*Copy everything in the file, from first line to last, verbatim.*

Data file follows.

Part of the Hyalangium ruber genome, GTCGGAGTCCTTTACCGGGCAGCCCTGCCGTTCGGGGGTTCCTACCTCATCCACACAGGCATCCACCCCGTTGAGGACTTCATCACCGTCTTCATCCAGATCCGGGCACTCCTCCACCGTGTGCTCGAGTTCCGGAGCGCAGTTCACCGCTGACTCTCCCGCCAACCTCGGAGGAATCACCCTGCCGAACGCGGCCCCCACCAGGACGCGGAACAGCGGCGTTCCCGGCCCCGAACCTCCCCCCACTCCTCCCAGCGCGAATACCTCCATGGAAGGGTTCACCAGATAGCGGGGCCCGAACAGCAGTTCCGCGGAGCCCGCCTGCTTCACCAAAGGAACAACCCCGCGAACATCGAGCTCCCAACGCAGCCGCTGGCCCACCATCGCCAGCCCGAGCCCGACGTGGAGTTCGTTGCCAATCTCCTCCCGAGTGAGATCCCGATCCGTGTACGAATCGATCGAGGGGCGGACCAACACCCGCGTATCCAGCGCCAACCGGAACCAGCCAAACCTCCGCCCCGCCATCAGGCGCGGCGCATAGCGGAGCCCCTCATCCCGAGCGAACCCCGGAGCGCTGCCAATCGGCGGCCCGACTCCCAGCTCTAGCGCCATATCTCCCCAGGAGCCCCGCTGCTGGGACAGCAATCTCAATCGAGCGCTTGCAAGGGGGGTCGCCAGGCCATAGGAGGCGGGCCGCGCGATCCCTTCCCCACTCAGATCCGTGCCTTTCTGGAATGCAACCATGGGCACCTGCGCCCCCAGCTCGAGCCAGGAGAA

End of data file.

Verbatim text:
Part of the Hyalangium ruber genome, GTCGGAGTCCTTTACCGGGCAGCCCTGCCGTTCGGGGGTTCCTACCTCATCCACACAGGCATCCACCCCGTTGAGGACTTCATCACCGTCTTCATCCAGATCCGGGCACTCCTCCACCGTGTGCTCGAGTTCCGGAGCGCAGTTCACCGCTGACTCTCCCGCCAACCTCGGAGGAATCACCCTGCCGAACGCGGCCCCCACCAGGACGCGGAACAGCGGCGTTCCCGGCCCCGAACCTCCCCCCACTCCTCCCAGCGCGAATACCTCCATGGAAGGGTTCACCAGATAGCGGGGCCCGAACAGCAGTTCCGCGGAGCCCGCCTGCTTCACCAAAGGAACAACCCCGCGAACATCGAGCTCCCAACGCAGCCGCTGGCCCACCATCGCCAGCCCGAGCCCGACGTGGAGTTCGTTGCCAATCTCCTCCCGAGTGAGATCCCGATCCGTGTACGAATCGATCGAGGGGCGGACCAACACCCGCGTATCCAGCGCCAACCGGAACCAGCCAAACCTCCGCCCCGCCATCAGGCGCGGCGCATAGCGGAGCCCCTCATCCCGAGCGAACCCCGGAGCGCTGCCAATCGGCGGCCCGACTCCCAGCTCTAGCGCCATATCTCCCCAGGAGCCCCGCTGCTGGGACAGCAATCTCAATCGAGCGCTTGCAAGGGGGGTCGCCAGGCCATAGGAGGCGGGCCGCGCGATCCCTTCCCCACTCAGATCCGTGCCTTTCTGGAATGCAACCATGGGCACCTGCGCCCCCAGCTCGAGCCAGGAGAA